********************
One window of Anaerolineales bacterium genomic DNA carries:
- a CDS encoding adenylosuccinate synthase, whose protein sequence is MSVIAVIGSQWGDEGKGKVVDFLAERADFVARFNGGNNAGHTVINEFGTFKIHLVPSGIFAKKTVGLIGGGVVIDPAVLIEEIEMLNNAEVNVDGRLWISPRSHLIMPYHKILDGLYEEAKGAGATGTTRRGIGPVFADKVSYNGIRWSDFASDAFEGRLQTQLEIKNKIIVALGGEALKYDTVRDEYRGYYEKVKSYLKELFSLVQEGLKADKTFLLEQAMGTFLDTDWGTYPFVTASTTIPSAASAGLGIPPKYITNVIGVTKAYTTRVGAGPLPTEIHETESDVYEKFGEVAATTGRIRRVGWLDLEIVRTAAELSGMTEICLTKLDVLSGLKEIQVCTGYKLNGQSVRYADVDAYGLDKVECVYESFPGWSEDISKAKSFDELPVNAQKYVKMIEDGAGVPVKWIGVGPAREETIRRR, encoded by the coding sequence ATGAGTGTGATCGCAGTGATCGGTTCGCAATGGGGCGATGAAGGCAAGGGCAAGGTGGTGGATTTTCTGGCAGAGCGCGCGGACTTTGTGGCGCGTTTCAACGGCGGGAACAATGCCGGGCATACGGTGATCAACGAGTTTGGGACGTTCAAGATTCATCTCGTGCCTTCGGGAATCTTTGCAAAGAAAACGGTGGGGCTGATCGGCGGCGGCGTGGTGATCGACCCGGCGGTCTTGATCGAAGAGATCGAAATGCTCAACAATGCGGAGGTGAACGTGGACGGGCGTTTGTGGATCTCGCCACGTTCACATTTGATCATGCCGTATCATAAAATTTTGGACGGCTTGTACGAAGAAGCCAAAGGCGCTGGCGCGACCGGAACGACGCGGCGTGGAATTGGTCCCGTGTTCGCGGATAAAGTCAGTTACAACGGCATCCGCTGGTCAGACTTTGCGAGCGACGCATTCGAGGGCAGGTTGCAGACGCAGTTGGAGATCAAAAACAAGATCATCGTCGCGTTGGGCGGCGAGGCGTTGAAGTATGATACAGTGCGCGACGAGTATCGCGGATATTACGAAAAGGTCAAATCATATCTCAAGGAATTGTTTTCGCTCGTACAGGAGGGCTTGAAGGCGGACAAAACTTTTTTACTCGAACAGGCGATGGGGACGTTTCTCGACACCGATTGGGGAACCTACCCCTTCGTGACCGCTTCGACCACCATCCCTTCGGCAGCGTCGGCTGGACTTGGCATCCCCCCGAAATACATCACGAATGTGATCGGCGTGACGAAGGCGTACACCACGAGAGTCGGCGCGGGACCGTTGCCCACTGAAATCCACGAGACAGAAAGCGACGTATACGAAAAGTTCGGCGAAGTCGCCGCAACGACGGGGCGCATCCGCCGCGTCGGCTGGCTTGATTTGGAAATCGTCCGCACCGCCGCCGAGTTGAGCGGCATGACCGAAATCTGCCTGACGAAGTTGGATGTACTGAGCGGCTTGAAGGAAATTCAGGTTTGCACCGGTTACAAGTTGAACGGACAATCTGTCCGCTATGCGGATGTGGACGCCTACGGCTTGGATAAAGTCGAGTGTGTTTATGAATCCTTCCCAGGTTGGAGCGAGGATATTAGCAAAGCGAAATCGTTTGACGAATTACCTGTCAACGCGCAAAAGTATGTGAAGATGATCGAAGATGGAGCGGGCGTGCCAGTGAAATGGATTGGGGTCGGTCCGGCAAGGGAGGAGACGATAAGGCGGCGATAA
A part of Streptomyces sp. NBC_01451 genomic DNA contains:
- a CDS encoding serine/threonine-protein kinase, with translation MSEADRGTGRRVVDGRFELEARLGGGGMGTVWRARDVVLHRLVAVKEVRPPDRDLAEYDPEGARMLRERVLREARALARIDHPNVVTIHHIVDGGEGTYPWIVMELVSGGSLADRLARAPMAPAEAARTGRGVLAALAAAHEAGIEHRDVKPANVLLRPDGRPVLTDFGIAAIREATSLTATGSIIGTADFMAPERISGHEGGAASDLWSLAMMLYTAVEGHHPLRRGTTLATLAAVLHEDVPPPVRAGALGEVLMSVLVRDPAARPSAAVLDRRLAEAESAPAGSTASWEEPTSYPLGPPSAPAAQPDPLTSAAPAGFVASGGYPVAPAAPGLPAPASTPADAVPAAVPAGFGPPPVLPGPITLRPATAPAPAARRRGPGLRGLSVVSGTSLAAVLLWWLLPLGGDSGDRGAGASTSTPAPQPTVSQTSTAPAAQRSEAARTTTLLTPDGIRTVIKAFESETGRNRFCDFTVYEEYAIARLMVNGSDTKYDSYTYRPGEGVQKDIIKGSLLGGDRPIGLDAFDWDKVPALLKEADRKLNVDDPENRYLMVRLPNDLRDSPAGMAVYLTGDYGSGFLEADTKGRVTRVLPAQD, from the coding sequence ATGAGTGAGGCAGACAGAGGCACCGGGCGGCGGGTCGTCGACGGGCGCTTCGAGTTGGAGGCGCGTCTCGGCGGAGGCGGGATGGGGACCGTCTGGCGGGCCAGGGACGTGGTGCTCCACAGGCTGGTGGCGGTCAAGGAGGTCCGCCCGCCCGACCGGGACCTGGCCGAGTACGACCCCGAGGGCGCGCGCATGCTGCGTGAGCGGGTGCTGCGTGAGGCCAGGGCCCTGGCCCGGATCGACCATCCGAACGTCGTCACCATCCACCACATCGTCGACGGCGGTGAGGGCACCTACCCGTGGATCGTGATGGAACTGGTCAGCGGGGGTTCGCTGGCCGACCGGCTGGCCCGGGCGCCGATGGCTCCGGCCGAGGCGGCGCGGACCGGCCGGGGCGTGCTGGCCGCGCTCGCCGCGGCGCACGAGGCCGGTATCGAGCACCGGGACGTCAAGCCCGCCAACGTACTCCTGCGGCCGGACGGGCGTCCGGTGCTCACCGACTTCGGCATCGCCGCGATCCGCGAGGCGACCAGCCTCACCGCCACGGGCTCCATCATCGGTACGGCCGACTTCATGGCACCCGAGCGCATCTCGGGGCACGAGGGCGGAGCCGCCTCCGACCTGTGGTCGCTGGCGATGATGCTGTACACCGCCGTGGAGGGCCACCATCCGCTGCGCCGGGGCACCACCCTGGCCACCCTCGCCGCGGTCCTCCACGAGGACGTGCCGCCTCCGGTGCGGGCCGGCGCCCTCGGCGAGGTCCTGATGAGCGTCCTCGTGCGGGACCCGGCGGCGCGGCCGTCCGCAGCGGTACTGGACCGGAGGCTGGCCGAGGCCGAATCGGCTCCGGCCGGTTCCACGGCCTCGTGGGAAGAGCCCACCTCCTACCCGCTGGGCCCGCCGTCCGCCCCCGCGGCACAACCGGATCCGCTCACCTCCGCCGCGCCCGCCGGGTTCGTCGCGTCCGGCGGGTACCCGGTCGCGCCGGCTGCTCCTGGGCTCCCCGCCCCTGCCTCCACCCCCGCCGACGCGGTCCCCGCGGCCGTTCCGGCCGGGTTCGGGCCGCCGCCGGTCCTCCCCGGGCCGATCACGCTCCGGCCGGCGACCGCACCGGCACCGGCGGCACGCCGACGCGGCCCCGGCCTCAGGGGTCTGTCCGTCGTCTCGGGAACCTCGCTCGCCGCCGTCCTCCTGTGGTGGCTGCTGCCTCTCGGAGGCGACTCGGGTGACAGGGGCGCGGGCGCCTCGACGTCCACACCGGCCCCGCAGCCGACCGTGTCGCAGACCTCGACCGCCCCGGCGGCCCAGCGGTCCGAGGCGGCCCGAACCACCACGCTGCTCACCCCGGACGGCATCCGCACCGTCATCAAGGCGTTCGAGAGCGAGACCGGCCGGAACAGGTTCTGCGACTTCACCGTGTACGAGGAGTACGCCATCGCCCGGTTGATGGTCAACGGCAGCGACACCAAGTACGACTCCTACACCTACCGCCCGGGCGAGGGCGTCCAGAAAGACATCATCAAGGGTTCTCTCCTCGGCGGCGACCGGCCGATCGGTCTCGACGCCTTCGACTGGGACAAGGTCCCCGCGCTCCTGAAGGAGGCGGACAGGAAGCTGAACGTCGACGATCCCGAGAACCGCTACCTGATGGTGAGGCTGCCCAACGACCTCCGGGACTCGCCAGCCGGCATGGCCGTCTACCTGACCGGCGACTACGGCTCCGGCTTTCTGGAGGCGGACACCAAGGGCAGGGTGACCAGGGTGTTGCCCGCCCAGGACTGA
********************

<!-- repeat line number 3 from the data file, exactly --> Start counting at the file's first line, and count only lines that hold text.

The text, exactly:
A part of Streptomyces sp. NBC_01451 genomic DNA contains: